Success: Courts Block Execution of Potentially Innocent Man

Target: Chief Justice John Dan Kemp, Arkansas Supreme Court

Goal: Approve of the Arkansas Supreme Court’s decision to grant a stay to death row inmate Stacey Johnson.

Arkansas’ planned execution spree has hit a road bump. On Wednesday, the state’s Supreme Court ordered a stay for death row inmate Stacey Johnson. Johnson was scheduled to be executed Thursday night. If that had happened, he would have been the first in an historic spree of planned executions in Arkansas. The spree itself was intended as a last ditch attempt by the state to use up its almost-expired stockpile of vecuronium bromide, which is one of three drugs used in a chemical cocktail during executions.

Johnson is just one of eight death row inmates the state hopes to execute within the next two weeks, ahead of the expiration of its supply of vecuronium bromide. Johnson has long maintained his innocence, and argued new DNA techniques could prove he was wrongly convicted of murder in 1993.

The Supreme Court agreed Johnson deserves one last chance to prove his innocence. The move means a total of four death row inmates facing imminent execution have received stays. While many executions are still set to go ahead, the fact is that Arkansas’ planned execution spree has now been effectively halved by courts. This success wouldn’t have been possible without the wave of public outcry in recent weeks, including petitions like this one from ForceChange. Let’s thank the courts for upholding justice, and urge them to continue to issue fair rulings for the remaining death row inmates.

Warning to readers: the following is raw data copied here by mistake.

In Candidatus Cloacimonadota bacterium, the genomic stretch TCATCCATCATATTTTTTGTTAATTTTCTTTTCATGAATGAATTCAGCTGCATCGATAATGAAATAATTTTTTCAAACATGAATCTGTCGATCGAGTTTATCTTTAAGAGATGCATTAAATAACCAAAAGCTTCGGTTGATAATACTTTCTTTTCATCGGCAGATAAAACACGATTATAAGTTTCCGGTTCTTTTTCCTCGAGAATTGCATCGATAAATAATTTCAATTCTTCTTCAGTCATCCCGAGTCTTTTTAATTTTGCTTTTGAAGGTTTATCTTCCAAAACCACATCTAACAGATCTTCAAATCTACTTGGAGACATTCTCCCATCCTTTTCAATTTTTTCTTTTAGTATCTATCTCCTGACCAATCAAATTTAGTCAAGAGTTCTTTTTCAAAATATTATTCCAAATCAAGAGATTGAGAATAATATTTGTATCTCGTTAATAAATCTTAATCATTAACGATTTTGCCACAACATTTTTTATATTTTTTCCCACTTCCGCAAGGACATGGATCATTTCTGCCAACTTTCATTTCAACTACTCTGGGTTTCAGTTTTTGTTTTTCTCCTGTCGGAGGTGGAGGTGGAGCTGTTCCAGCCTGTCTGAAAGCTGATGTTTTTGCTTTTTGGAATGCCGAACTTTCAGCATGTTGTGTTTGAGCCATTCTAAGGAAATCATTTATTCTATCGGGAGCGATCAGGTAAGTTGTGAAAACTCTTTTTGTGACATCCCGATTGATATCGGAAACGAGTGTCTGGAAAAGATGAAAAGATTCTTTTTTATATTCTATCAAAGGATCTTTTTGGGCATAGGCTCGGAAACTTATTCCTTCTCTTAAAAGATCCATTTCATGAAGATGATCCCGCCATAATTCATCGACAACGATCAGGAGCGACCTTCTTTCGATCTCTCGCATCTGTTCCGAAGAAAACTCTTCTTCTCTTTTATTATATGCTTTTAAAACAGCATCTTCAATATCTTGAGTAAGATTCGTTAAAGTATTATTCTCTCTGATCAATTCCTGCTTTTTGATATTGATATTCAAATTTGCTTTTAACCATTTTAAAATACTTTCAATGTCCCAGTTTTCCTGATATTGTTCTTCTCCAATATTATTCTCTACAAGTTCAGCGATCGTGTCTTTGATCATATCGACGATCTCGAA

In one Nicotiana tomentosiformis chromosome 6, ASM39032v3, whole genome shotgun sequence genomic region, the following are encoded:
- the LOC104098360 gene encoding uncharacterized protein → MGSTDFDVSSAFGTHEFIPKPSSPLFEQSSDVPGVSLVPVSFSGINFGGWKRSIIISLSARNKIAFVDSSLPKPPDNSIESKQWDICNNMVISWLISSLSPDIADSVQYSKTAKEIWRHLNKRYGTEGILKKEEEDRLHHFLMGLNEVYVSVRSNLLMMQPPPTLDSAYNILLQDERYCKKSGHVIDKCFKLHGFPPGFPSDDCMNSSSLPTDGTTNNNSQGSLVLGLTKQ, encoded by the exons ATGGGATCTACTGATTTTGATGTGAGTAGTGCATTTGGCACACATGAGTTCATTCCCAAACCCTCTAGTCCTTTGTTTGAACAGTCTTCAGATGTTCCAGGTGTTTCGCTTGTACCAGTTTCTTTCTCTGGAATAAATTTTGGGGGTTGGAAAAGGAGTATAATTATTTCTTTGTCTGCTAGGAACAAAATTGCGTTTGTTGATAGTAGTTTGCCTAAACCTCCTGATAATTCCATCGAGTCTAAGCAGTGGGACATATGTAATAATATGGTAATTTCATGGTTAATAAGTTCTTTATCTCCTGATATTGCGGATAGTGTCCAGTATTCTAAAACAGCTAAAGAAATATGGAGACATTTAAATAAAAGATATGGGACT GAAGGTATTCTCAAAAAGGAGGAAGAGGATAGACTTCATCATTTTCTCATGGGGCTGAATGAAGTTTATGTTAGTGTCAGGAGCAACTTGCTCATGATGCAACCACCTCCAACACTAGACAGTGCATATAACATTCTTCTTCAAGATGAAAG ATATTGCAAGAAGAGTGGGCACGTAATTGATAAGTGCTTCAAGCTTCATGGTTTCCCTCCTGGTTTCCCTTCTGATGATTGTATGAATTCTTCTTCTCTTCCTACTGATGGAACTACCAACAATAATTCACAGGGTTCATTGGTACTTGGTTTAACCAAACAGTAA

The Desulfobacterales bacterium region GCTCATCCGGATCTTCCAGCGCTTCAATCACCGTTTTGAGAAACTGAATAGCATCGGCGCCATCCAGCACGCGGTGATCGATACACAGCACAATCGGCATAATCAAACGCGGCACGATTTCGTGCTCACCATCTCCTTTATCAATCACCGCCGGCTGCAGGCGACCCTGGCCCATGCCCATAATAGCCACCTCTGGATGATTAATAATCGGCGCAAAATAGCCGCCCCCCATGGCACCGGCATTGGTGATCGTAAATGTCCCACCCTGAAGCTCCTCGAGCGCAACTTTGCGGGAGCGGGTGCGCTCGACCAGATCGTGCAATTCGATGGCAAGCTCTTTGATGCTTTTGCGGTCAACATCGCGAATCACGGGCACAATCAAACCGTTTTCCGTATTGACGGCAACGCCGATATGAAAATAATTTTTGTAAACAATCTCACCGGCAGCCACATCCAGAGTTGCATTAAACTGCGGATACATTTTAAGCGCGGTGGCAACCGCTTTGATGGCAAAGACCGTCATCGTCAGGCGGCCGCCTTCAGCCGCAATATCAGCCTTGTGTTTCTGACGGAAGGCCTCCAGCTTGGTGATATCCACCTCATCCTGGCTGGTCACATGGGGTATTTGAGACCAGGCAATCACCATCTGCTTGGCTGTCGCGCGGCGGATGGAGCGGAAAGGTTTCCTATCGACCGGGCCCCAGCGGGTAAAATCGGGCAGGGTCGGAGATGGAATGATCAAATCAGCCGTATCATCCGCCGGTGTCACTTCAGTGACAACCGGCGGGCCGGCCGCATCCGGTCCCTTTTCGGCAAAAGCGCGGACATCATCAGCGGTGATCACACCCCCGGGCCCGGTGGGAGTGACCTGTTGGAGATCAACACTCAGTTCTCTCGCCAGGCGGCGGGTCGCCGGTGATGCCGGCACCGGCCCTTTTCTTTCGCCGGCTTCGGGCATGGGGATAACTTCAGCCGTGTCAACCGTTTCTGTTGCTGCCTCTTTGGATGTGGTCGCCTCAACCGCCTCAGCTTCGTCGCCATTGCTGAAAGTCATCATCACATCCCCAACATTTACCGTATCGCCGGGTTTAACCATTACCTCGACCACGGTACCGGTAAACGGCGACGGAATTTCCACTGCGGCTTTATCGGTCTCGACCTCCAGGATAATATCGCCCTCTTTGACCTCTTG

PETITION LETTER:

Dear Chief Justice Kemp,

We welcome the Arkansas Supreme Court’s recent decision to grant death row inmate Stacey Johnson a stay of execution. Thanks to your decision, Johnson will be granted one final chance to prove his innocence. This ruling is just one of a series of court decisions effectively postponing a slew of controversial planned executions in Arkansas. The state had hoped to rush through a total of eight executions in a period of less than two weeks, simply to use up its rapidly expiring supply of vecuronium bromide.

The fate of a human life should never depend on the expiration date of an execution drug. In the case of Johnson, the Arkansas Supreme Court has delivered a just, sensible and merciful verdict. We now urge you to do the same for the remaining inmates facing imminent execution in Arkansas.

Sincerely,

[Your Name Here]

Photo Credit: Ken Piorkowski

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One Comment

  1. Gen Lovyet Agustsson says:

    congrats

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